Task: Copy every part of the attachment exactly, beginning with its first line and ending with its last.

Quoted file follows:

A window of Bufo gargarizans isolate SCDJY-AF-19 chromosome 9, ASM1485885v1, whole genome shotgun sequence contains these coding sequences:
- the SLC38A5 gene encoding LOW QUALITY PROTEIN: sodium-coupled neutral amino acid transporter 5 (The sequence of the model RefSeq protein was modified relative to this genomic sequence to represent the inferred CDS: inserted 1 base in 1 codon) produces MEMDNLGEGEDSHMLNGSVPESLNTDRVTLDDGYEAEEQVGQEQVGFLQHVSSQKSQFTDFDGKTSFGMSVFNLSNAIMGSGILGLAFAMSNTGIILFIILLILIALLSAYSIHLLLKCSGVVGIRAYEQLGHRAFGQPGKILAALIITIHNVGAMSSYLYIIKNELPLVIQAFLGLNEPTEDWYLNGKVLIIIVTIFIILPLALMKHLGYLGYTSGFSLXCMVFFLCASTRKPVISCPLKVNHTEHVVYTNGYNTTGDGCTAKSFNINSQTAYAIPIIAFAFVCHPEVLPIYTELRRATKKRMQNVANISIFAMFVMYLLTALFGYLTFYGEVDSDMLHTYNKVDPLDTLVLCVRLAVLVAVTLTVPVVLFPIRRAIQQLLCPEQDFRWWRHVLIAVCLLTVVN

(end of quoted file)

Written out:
A window of Bufo gargarizans isolate SCDJY-AF-19 chromosome 9, ASM1485885v1, whole genome shotgun sequence contains these coding sequences:
- the SLC38A5 gene encoding LOW QUALITY PROTEIN: sodium-coupled neutral amino acid transporter 5 (The sequence of the model RefSeq protein was modified relative to this genomic sequence to represent the inferred CDS: inserted 1 base in 1 codon) produces MEMDNLGEGEDSHMLNGSVPESLNTDRVTLDDGYEAEEQVGQEQVGFLQHVSSQKSQFTDFDGKTSFGMSVFNLSNAIMGSGILGLAFAMSNTGIILFIILLILIALLSAYSIHLLLKCSGVVGIRAYEQLGHRAFGQPGKILAALIITIHNVGAMSSYLYIIKNELPLVIQAFLGLNEPTEDWYLNGKVLIIIVTIFIILPLALMKHLGYLGYTSGFSLXCMVFFLCASTRKPVISCPLKVNHTEHVVYTNGYNTTGDGCTAKSFNINSQTAYAIPIIAFAFVCHPEVLPIYTELRRATKKRMQNVANISIFAMFVMYLLTALFGYLTFYGEVDSDMLHTYNKVDPLDTLVLCVRLAVLVAVTLTVPVVLFPIRRAIQQLLCPEQDFRWWRHVLIAVCLLTVVN